Chris and I are also similar in personality. His sense of humor is almost as good as mine, I’m almost as good a writer as he is, and we share a love for technology and music. We also share the same purpose…to help people. While we share the same purpose, we approach it differently…out of necessity. Chris uses his experiences, mistakes, and victories to help others affected directly or indirectly by mental illness. I use a two-pronged approach. First, I use my experiences living with Chris coupled with the advocacy I learned in the Family-to-Family class (thanks to Liz) to co-facilitate a NAMI Aurora Family Support Group with Becky. I try to take every opportunity that presents itself to talk to others about Chris, mental illness, and NAMI. Second, I use the computer knowledge I have honed over the last thirty-some years to support Chris by developing this website and to support NAMI Aurora by developing their current website.
But there is another purpose that may not seem as obvious. It’s understanding as much as I can about what it is like for Chris to live with his illness. It means not lashing out when Chris’ psychosis causes him to be cruel and condescending. It means not getting upset when plans have to be changed at the last minute if Chris isn’t doing well. It includes seemingly little things such as turning off the car’s turn signal at a stop light because the repetitive noise of the turn signal can be a psychosis trigger. It means talking to Chris normally if he is dissociating because he can still hear and understand you. It means not standing in Chris’ line of sight during a psychotic event…he fixates on an object and is not able to ask you to move, increasing the chances of the psychosis escalating out of control. There is a fine line between making legitimate and reasonable accommodations and blindly indulging someone. The more I know about Chris’ illness, the better equipped I am to tell the difference.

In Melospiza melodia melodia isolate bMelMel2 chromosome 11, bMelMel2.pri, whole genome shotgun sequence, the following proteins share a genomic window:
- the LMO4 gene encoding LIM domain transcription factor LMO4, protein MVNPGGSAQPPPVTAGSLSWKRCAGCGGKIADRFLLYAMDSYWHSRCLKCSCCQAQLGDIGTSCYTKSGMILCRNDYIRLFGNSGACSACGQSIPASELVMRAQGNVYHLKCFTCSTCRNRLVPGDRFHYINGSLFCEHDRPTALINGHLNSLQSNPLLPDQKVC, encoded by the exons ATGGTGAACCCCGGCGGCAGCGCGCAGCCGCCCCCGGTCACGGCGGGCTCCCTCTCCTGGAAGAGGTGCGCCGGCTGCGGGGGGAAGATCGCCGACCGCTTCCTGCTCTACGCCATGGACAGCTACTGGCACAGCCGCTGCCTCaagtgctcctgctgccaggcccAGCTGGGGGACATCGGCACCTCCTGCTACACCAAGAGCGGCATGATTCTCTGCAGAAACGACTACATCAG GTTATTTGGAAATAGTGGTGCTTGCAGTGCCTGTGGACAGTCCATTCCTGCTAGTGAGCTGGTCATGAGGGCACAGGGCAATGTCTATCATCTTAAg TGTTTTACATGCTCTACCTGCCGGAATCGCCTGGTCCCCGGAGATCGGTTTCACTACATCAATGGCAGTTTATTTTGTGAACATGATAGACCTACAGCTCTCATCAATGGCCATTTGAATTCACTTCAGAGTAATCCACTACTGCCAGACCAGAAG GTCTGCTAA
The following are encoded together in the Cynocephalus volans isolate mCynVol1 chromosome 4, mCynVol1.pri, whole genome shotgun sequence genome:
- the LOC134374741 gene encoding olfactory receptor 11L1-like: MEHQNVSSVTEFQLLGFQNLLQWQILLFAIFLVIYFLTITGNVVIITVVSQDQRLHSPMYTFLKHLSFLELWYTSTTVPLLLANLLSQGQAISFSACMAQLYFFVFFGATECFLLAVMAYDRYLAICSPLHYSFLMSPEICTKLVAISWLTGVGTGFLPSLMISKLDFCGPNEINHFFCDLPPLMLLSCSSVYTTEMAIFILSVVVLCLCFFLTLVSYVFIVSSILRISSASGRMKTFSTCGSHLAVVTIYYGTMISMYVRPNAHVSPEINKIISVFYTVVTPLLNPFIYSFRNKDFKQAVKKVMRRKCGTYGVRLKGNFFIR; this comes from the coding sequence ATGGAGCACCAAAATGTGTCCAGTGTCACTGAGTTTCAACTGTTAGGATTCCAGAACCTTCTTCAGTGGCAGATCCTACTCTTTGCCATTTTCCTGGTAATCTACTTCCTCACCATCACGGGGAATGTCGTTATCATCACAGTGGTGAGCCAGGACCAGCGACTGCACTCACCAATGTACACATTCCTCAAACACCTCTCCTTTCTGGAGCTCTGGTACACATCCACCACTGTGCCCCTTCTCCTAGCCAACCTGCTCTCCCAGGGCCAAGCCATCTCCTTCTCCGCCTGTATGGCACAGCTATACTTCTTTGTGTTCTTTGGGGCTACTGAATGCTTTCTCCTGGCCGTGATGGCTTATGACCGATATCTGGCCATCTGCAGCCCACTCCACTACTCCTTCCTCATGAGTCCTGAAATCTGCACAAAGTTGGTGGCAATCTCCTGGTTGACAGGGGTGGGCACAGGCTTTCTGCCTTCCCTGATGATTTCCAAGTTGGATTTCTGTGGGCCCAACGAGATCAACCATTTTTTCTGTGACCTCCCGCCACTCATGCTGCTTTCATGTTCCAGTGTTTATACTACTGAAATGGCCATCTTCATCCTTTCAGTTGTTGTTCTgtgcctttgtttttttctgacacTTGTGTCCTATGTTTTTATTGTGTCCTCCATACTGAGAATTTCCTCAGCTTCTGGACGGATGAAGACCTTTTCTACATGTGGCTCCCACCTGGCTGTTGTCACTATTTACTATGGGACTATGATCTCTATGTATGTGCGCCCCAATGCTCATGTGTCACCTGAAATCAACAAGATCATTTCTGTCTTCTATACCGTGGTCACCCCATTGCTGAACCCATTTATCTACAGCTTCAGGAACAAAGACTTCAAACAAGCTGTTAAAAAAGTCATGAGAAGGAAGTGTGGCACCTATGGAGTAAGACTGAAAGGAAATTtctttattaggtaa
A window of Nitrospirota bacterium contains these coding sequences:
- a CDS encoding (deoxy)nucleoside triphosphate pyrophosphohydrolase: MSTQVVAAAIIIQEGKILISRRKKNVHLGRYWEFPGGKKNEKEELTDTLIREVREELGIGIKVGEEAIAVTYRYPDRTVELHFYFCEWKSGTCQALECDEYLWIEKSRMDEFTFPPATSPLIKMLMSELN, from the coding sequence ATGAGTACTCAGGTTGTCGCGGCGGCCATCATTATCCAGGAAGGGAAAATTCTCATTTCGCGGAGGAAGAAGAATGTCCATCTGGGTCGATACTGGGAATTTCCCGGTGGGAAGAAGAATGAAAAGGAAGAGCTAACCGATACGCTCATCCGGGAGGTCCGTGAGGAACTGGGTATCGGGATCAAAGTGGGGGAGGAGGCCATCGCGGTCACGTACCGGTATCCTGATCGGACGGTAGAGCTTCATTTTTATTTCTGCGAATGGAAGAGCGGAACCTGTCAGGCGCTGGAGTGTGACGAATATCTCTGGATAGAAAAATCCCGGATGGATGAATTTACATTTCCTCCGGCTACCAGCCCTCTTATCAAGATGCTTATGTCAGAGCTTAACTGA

I am in a much better place now versus when Chris was first diagnosed. For me, realizing purpose was a slow evolution. As a parent, I knew it meant supporting your children as best you can. It’s easy when things go as planned. But when things do not go as planned, it still means supporting your children as best you can…that’s just how it works. It took me a while to figure out Chris needed not only a different kind of support but also my direct involvement in that support. So that is what I do… help remove as many of the rough edges as I can. It’s my purpose.